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Nintendo says there’re plenty of extra lives left in its 3DS portable

Contributed by
Oct 31, 2018

Fresh off a new sales report that shows the Switch selling faster than an F-Zero hovercar, Nintendo says it has no plans to let the success of its play-anywhere console eat into its strategy for the 3DS — a true portable that carries the on-the-go DNA of its legendary GameBoy predecessor.

The 3DS, which has relied on an innovative split-screen setup and a steady diet of quick-turnaround titles that keep it perennially near the top of the sales charts in its native Japan, has been on the market, in one form or another, for seven years now. But, says Nintendo, the 3DS is both profitable enough, and distinct enough from the hybrid Switch, to justify its continued support.

In a new earnings summary this week, the Big N said the 3DS is a niche unto itself; one that has the power to keep drawing new and casual gamers into the rich Nintendo ecosystem populated by Mario, Link, and a stable full of first-party mascots.

Nintendo 3DS

“Nintendo 3DS is set apart from Nintendo Switch by its characteristics as a handheld game system that is lightweight, price-friendly, and highly portable,” the company explained. “Affordability is the strong point that positions Nintendo 3DS in a niche clearly separate from Nintendo Switch. In the grand scheme of things, Nintendo 3DS has a prominent position as the product that can be served as the first contact between Nintendo and many of its consumers, and for this reason we will keep the business going.”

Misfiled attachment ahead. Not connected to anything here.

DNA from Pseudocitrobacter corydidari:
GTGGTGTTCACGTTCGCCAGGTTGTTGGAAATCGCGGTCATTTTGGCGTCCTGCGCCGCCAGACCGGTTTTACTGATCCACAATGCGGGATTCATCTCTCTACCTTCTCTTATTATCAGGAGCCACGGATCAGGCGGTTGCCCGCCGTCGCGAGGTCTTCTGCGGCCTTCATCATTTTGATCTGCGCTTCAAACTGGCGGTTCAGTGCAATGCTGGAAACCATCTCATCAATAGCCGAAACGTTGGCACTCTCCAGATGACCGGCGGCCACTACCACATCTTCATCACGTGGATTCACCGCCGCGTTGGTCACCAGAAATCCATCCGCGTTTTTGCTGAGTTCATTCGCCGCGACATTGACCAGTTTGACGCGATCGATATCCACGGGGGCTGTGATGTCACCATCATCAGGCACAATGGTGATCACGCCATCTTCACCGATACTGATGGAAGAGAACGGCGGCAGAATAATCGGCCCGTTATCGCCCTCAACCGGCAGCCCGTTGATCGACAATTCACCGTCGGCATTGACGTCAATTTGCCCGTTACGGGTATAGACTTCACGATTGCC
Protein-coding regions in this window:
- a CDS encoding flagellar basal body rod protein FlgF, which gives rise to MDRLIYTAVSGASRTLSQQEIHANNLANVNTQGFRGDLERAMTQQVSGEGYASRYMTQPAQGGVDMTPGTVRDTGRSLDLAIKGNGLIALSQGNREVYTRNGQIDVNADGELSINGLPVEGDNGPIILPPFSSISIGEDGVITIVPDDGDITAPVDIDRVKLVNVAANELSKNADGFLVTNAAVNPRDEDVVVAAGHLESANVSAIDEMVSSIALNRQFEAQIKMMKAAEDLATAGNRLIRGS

While Nintendo didn’t mention its competitors in the report, the decision to double down on its commitment to the 3DS comes just in the wake of one of the gaming industry’s biggest what-if stories: the demise of Sony’s PS Vita handheld. In contrast with Nintendo’s lower-cost, developer-friendly approach to portable gaming, Sony’s sleek and powerful machine was a technical marvel, but it also landed in stores at a much higher price. And the games themselves, while approaching PlayStation 3 levels of graphical and processing power, took developers a whole lot longer to make. 

When Sony ends production of the Vita next year, it won’t be followed by a replacement, which leaves the 3DS pretty much on an island (or maybe, rather, a mountain of gold) in the world of dedicated portable gaming. As of mid-2018, the 3DS reportedly had lifetime sales of more than 70 million units, compared with the Vita’s 16 million. Though, of course, mobile phones have also sliced off a significant portion of that pie, as well.

Judging from Nintendo’s strong roster of upcoming 3DS games, that lifetime is set to extend well into the foreseeable future. A remake of Mario & Luigi: Bowser's Inside Story is coming in January, and an all-new installment in the Etrian Odyssey RPG franchise in February, followed by major releases like Shovel Knight: King of Cards and Kirby's Extra Epic Yarn later in 2019.

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